A year ago, on the threshold of pandemic isolation, I was intrigued by Dan Sullivan and a Joe Polish podcast called 10x talk, Sullivan and Polish are two legendary business trainers helping entrepreneurs achieve exponential (that is, 10X) growth in their business and their lives.
My practice is progressing well. I don’t need to grow anything close to 10X at this stage of my career. It would require infrastructure, staff and other nasty things I didn’t want to immerse myself in. But I’ve always been fascinated by non-fake ways to achieve significant success in business and in life.
So, I began to think about how I could apply the 10X principle to my position. Can it work to plan giving? Can I make 10 times the amount that I have already helped to enhance my 30 plus year career? Why not, really.
$10 billion for philanthropy
When I shared my audacity Target with WealthManagement.com readers last year, I got a mostly encouraging response. but still, $10,000,000,000 When you write it numerically it is a very large number. Maybe I was biting off more than I could chew.
Temporarily, I shared thoughts with a few trusted colleagues about a new $10 billion philanthropy facility before ending my career—yes, $10 billion with “B.” No small task. But, again, if it were easy, it wouldn’t have been a challenge. Because I’m a lifelong entrepreneur and fan of the Chicago Bears (that is, a gourmet for puns), they know I don’t give up easily. Everyone was very excited about my audacious goal.
progress till date
So, on January. 1, 2021, I quietly took 10BC (ten billion for charity) In the back of my mind, a small voice whispered: “Who are you so courageous?” And shattered my resolve. But I found myself overcoming those initial doubts, thanks to a great support network. With their help, the idea of 10BC spread. all in an orderly fashion. Only the tongue Just telling me anyone who will listen: “Yeah, that’s what I do.”
Here we are, a year later, and I think we’re in the early stages of a movement. I became known as the “Charity Man,” which helped garner us some media attention and traction in the marketplace. I know that some consultants have made great “pledges” for our purpose. One has pledged to help raise $1 billion for the charity alone, and the other has pledged $4 billion for its efforts.
Over the past 12 months, I’ve personally impacted more than $200 million in new gifts, and I’m currently working with a potential $400 million donor. It is with nothing more than intention. A Whisper Campaign.
So, despite the enormous challenges of the pandemic and uncertain tax scenario in 2021, I provided as much comfort in the last 12 months as I did in the first 35 years of my career! Wonderful. I’ve always been skeptical of the word “success,” but now I’m starting to believe it.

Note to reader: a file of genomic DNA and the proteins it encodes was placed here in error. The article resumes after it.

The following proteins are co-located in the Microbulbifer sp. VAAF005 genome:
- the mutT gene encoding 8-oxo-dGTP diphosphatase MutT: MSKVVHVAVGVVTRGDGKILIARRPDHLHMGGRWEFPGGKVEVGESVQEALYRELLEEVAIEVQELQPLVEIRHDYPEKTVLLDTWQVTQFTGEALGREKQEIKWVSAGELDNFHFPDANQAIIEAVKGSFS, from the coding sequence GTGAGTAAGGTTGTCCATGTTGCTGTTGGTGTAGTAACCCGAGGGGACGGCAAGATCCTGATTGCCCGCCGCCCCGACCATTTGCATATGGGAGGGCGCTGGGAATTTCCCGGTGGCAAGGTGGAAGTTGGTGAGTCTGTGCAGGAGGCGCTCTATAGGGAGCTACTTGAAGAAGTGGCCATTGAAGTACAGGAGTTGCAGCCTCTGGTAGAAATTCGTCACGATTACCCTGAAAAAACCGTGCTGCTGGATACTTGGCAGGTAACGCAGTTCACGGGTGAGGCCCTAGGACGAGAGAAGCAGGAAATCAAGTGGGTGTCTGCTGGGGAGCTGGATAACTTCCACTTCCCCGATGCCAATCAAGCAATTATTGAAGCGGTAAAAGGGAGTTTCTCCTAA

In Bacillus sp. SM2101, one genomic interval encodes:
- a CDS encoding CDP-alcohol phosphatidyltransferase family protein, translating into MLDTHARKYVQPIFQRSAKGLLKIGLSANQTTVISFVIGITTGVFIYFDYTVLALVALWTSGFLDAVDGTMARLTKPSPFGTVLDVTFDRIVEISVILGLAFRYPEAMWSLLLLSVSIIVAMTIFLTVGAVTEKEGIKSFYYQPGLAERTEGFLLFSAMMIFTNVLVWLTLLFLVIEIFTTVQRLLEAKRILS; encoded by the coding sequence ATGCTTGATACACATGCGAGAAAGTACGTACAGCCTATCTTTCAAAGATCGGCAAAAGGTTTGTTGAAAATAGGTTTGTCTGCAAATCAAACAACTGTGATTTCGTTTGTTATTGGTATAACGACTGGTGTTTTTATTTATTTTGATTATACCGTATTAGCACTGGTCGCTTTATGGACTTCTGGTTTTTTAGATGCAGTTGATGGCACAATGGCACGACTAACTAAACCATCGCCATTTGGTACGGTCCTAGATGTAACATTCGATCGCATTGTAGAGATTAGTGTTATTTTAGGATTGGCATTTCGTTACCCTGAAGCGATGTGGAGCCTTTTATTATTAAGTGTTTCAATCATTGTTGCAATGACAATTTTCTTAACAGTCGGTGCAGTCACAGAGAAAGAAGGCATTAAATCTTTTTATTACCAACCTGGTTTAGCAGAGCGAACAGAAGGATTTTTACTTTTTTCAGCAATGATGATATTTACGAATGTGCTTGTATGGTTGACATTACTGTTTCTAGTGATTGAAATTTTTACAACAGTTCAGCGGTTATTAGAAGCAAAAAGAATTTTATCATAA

I know what you’re thinking. The pandemic has drawn somewhat on philanthropy. The often-cited annual report published by Giving USA, Blackbaud and Fidelity points to a very modest annual increase in charitable donations during the pandemic – at a time when so many people, organizations and causes are in need of help. It’s definitely not an increase of 10X.
But my teammates and I play in very different sandboxes. When the paperwork is finalized and funds are released, it can take months, if not years, for our clients to put together a planned plan, it can have a very, very big impact on clients and They care about it.
This is where I want to focus my efforts. Every seven-, eight- or nine-digit gift we can facilitate will have a tremendous multiplier effect.
Much remains to be done. How do we keep the score accurate? What matters? Who cares? All these things will develop. What’s important right now is to go ahead and tell you about this mission. If you and your customers want to be part of the 10BC movement, you will find a way. Otherwise no big deal. Maybe my timing sucks. Maybe nobody cares. I aim. I have nothing to lose. If I fall short by some amount, I will still gain something. No shortage. And, if I hit the number quickly, I promise, I’ll raise the bar to some new, crazy goal—think $20 billion—and go for it.
As the late tennis icon Arthur Ashe once said, “Success is a journey, not a destination. The doing is often more important than the result.”
Thanks to everyone who came on board. The conversations are rich and deep. The breadth is visible. Well, just because customers aren’t directly asking you for help with their planned charity or legacy plan, doesn’t mean they aren’t interested in doing so.
Financial advisors ask me all the time how they can learn more about charitable planning best practices. My answer: “Just start talking to prospects about your customers and their philanthropic intentions.” I also recommend talking to other advisors and asking them about their goals and dreams for philanthropic capital.”
The more conversations you have about philanthropy, the more comfortable you will be with the concept. Here’s the thing: We’re not asking customers to take money from their kids. We’re just trying to get advisors and clients to understand that there are smart, legal ways to divert money from taxes and dysfunctional government programs to charitable causes that we really care about.
Still don’t believe me? Year by Year, the US Trust’s Annual Survey of High Net Worth Families finds that a third of respondents (31%) will go to a new advisor if that new advisor voluntarily talks to them about philanthropy. Think about that number: 31%. This sounds like a huge opportunity to me.